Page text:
21-22 April 2012
Canadian Artist, Landon Mackenzie Resonates a Never-Ending Sky – NEUROSTAR
Watch the video here: http://vimeo.com/38396403
The artwork series “Neurostar,” created by the leading Canadian artist Landon Mackenzie, will be showcased in a new video accessible from the GAM website on 21-22 April 2012. (See the GAM website on or after 21 April for the link.) An award-winning painter and avant-garde experimentalist in images, she is the recipient of numerous awards including the 2003 Queen Elizabeth Golden Jubilee Medal (for her outstanding contribution to art in Canada), as well as the inaugural Ian Wallace Excellence in Teaching Award for her work as a passionate educator.
Mackenzie has been based for the last twenty-five years in Vancouver, B.C., Canada, where she is a professor at Emily Carr University of Art + Design. Her paintings are characteristically large and intensely involved in the continuation of the discipline of painting.
My larger paintings, made over the past decade, involve my interest in the intersecting territories of cities, maps, waterways and dark space as nervous systems and the ongoing possibilities of using conventions of both landscape and abstraction to achieve my goals and create pictures (that also work well as paintings). Grouped together under titles such as The Structures or Neurocity, they are large and complex pieces charged for effectiveness as optical and corporal experiences. Signals and wiring, neurons, cells, balloons, circles and squares, electric tower scaffolding, lily pads, ladders, railway tracking and filmstrips are recognizable but all disconnected from regular function.
I’ve always been interested in the nocturnal traditions of painting and the representation of the night sky. There are painters that have done a great job of this, including Turner’s paintings of the burning of London or the Canadian Prairie painter William Kurelek. Perhaps being Canadian has increased my attraction to paintings with dark night skies, given the long hours of darkness in the northern regions. Canadians have the saying about the Prairies as a “never-ending sky” and Vancouver (where I live now), with its clear skies due to the turbulent winds coming off the Pacific, is a city where the land and sky merge into a dramatic skyline. My summer studio is on the opposite side of the country, off of the Atlantic Ocean, in a remote part of Prince Edward Island that is far from city lights and where the study of the sky means lying out with the mosquitoes to watch falling comets or shooting stars merge. Now as I see the North Star, I find satellite and international airplane highways where plane after plane travels along a narrow path from Europe to the USA.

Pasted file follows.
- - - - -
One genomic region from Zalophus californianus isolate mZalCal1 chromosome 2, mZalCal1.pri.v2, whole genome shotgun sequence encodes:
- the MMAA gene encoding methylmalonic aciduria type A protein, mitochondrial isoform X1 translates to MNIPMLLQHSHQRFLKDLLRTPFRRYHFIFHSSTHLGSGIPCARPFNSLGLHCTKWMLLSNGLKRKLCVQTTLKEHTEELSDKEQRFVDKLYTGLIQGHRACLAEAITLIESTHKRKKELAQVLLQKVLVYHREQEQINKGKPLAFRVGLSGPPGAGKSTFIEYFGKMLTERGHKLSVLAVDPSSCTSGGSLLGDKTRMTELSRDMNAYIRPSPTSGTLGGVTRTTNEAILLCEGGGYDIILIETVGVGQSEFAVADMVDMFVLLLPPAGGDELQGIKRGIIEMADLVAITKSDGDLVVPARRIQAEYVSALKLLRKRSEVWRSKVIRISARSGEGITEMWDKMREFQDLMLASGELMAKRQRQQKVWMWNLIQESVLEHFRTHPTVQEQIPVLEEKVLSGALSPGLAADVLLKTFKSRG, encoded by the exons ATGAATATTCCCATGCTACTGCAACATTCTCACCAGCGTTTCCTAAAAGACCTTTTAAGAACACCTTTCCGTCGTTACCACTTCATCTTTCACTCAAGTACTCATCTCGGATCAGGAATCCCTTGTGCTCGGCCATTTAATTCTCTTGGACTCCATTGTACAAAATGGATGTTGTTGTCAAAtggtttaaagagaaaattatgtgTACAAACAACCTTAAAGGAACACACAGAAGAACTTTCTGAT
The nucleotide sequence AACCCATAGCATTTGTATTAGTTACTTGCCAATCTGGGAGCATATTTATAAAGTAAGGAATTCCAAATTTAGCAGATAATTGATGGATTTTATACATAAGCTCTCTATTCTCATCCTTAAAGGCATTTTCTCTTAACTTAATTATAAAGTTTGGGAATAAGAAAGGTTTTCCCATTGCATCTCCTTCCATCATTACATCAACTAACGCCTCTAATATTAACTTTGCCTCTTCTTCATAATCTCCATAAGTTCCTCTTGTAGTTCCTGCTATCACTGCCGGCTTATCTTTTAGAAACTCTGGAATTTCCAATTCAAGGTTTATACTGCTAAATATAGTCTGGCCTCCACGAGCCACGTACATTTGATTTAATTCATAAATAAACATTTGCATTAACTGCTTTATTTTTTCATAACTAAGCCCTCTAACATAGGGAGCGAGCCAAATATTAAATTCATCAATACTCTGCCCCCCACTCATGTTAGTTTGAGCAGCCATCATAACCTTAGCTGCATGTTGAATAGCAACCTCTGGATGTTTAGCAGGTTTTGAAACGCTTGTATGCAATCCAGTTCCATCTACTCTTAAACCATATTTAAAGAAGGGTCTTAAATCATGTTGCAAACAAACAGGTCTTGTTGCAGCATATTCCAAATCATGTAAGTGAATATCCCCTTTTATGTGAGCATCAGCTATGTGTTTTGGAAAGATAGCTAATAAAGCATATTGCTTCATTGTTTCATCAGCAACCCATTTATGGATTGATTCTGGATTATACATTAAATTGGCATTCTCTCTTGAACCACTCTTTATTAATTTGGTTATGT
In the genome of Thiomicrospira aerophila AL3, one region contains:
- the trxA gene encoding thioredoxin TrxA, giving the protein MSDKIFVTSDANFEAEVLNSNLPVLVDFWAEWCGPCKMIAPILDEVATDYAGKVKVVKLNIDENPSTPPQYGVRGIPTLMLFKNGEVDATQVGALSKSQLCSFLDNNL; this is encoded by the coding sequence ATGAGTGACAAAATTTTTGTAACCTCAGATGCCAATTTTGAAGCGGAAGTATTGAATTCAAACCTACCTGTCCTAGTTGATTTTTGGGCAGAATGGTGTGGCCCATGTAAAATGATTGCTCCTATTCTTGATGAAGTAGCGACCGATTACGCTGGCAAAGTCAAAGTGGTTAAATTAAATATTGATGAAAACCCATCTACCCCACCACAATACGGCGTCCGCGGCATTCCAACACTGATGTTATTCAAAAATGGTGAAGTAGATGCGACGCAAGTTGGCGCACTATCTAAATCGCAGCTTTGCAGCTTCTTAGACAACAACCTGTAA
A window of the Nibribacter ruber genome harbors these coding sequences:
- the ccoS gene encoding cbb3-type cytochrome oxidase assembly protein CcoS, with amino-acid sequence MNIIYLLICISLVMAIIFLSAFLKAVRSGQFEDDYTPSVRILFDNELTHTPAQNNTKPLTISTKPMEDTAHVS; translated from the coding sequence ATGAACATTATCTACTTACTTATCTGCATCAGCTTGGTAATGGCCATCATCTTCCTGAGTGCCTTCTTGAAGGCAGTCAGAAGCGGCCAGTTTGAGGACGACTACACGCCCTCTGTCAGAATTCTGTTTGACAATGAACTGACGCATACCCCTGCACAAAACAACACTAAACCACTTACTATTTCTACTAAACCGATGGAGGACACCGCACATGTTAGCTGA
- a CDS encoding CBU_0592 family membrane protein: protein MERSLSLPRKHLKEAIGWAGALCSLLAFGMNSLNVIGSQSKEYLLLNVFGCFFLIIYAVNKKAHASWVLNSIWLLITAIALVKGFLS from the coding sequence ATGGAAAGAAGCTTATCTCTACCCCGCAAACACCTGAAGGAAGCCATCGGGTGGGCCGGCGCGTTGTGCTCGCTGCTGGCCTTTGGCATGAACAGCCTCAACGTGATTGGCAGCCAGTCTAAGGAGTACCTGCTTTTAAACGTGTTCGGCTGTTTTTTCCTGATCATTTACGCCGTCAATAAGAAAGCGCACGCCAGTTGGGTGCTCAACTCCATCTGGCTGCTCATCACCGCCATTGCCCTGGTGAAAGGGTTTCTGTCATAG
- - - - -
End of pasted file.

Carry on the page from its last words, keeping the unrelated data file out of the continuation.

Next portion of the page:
I grew up in the middle of the country and spent all my summers in a rural lake district we in Canada call the “Near North”, as opposed to the Far North. We were only a couple of hours north of my winter home in Toronto but in a kind of wilderness. I remember many nights as a child lying in the bottom of a small motorboat, while my parents brought us home to our own cottage from dances on an island. Lying on top of a pile of life jackets and looking up at a starlit August sky as the boat passed down the channel of dark water, I was in safe transport as a little girl. The drone of the boat’s engine reverberated against the wooden floorboards like an instrument and the cinematic movement of the sky and stars above is a wonderful memory.
As a younger painter, I challenged myself to make paintings with a full moon, which has got to be the corniest of subject matter and hard to do without making it ridiculously sappy. In each of my bodies of work over the years I always include at least one dark night painting such as ‘Blue Night Voices’ from the Saskatchewan Paintings, which is in the National Gallery of Canada, or ‘Space Station’ from the Tracking Athabasca series in the Vancouver Art Gallery. Currently I am making a series called Neurostar, playing with fictitious star constructions, little neurological indicators and man-made fictitious phenomena in a nod to reports of space debris.